“I’m sorry” is a phrase that I have hungered for on more than one occasion. I want to know that the person who wronged me recognizes the damage done to my person (or to my heart) and repented for it. I want to see the person’s regret. I want their shame exposed and set in my hands so I can decide if they are worthy of my forgiveness. I want to be the judge. Is that too honest?
I find that, when I have that mindset, the apology and any potential restoration are often delayed. I’ll find myself waiting on an apology and I have come to discover that God is propitiating my wait.
The truth is, I’m not ready yet. I think I’m patiently waiting on that person to confess their wrong and beg forgiveness, but it’s God showing all the patience. He’s being patient with me.
John 1:9 says: “If we confess our sins, he is faithful and just and will forgive us our sins and purify us from all unrighteousness.”
There is only one scripture in the Bible that encourages us to confess our wrongs to a person. That scripture is James [5:16]. In context, that scripture is urging believers to confess their sins to one another and pray for each other. This is a tool for accountability. This scripture doesn’t imply that you are confessing the sin to the one you wronged. Nowhere in scripture is that said. We are to confess our sin to God because, it is Him we have wronged through our mistreatment of His creation.
Did you catch that? If you are waiting for an apology, you are holding out for something God has never entitled you to. You are only entitled to restitution.
Numbers 5:6-7 says: “Say to the Israelites: ‘When a man or woman wrongs another in any way and so is unfaithful to the LORD, that person is guilty and must confess the sin he has committed. He must make full restitution for his wrong, add one fifth to it and give it all to the person he has wronged.”
The sinner must confess to God and then make restitution to the person wronged.
If you are waiting on an apology, it might not come. Perhaps your heart attitude is the delay or perhaps it’s simply that you are not entitled to that apology.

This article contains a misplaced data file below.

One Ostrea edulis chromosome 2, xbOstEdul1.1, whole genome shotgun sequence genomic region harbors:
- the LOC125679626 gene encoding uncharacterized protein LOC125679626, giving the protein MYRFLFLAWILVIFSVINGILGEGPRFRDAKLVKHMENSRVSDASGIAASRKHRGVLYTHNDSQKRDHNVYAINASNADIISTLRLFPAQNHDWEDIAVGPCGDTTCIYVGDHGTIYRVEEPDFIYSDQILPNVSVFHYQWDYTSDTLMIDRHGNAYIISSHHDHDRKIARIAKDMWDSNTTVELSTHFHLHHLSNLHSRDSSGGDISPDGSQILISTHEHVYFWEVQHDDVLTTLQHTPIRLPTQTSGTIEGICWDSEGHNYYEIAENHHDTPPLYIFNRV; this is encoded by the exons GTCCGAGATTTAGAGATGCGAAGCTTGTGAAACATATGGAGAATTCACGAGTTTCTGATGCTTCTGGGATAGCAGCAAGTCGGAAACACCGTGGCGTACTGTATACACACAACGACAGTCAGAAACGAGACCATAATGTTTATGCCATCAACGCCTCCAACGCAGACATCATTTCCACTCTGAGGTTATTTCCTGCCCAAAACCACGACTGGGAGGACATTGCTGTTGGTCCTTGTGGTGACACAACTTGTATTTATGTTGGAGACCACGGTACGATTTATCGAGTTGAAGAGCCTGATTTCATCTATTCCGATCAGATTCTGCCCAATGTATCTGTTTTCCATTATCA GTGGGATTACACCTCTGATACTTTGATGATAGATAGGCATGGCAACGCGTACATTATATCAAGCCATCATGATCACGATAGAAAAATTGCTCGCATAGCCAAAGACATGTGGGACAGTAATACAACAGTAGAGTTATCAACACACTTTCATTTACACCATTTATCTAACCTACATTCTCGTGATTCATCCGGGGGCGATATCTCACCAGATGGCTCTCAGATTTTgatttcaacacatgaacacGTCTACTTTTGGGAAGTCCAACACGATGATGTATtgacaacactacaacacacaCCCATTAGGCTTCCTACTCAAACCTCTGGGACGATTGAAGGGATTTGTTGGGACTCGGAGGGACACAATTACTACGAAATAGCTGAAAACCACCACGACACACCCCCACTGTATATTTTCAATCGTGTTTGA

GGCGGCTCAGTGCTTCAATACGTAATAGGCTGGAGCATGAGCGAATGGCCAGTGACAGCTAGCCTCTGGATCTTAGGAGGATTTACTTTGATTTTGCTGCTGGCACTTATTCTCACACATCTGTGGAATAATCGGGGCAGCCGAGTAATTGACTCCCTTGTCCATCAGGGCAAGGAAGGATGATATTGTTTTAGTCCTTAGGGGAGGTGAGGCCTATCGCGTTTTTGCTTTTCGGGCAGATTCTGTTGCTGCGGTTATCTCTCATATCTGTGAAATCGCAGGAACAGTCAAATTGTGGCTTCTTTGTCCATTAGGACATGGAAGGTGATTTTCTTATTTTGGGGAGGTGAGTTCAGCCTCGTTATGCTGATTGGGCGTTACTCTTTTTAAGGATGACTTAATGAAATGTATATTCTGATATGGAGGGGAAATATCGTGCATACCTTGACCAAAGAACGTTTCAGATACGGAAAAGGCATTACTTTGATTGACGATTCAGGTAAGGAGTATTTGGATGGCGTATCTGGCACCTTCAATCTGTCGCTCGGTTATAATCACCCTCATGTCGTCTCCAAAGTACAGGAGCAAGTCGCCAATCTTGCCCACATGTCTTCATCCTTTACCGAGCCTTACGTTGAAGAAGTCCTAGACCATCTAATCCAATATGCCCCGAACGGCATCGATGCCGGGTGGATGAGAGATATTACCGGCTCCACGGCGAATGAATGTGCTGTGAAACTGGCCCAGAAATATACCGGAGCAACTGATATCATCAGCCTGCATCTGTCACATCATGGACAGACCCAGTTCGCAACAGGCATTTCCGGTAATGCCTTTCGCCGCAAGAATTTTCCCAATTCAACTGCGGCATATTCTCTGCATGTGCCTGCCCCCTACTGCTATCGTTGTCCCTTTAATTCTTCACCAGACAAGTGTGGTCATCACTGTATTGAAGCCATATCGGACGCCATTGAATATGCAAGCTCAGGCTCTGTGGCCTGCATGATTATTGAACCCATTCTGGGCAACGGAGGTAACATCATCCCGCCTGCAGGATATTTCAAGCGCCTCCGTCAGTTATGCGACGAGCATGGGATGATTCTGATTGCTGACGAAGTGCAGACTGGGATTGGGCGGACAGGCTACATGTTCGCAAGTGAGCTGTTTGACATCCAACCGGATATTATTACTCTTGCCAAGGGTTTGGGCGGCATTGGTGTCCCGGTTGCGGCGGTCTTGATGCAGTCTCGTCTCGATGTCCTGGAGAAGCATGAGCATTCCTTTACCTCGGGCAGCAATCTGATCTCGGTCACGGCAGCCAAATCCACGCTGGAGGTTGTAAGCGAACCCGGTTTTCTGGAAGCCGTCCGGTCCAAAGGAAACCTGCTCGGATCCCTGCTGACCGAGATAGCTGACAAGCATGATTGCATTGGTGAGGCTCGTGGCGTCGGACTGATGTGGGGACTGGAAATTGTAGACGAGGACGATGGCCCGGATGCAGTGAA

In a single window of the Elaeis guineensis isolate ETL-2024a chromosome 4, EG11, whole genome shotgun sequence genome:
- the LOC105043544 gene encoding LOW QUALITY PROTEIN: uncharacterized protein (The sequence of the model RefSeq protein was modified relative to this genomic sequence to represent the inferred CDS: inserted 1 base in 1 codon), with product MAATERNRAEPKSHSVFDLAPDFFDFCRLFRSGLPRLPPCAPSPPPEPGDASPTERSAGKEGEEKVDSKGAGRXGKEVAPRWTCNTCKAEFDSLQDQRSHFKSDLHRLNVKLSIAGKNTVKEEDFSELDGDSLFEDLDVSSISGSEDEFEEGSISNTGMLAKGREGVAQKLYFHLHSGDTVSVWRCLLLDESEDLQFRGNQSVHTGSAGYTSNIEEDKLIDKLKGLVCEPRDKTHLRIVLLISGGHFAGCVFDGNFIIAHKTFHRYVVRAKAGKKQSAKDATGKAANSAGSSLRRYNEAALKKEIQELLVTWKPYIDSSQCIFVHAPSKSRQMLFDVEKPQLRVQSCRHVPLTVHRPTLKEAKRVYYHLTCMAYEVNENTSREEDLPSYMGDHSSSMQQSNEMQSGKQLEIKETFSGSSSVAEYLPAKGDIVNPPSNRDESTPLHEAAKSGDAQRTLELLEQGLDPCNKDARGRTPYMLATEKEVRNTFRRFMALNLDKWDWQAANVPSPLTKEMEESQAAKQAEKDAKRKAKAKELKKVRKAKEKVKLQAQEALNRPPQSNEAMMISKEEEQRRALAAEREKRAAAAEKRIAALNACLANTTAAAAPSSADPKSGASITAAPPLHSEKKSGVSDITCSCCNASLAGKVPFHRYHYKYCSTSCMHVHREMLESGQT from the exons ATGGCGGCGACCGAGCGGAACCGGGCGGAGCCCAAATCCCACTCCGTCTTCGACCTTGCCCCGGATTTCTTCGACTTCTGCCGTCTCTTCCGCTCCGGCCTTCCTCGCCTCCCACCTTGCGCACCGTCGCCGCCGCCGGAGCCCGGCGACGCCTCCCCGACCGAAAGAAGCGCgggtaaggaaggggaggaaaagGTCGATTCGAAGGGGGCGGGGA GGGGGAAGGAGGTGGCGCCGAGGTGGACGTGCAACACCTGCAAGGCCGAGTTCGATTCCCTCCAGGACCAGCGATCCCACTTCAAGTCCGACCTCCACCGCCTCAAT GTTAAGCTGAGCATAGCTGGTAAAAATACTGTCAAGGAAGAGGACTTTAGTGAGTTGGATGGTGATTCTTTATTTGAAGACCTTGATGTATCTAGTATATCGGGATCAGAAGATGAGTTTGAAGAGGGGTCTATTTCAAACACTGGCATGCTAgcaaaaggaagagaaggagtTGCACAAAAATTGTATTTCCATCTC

The person may be unaware of their sin which makes it difficult for him/her to realize that he/she needs to repent to God. If forgiveness is a two-step process of repentance and restitution, then awareness of the need for repentance is a major key. Without it God will never hear their confession and you will never receive restitution. This is what you are waiting on, their awareness and your compassion. Use your wait wisely. Pray for the person who wronged you to confess to God. Mirror the words of Jesus on the cross “Father, forgive them, for they do not know what they are doing.”
When God reveals their sin they will have two choices, to seek His forgiveness or to run. Pray they confess. Pray that confession leads to your restitution. Pray that restitution leads to restoration (whenever possible and wise). In praying for them, you will ready yourself for any possible apology that may come. You prepare yourself for healing.
Prayer: Abba Father, Help me to lay down my gavel of judgement that I’ve held against those who have wronged me. Destroy any pride in me that would cause me to feel entitled. Humble me so that I do not feel superior to that person. Give me compassion where there is anger. Give me kindness even while my heart is sore. Prepare me for the restitution you will bring. Ready me for the opportunity to restore. Give me wisdom on how to handle that relationship in the future, if it is one to continue or one to avoid. Make me better through this trial. Strengthen me in the wait. Amen.
Truth: I am not entitled to an apology, but I am entitled to restitution. God will restore what I have lost. Love covers a multitude of sins and I will choose to love.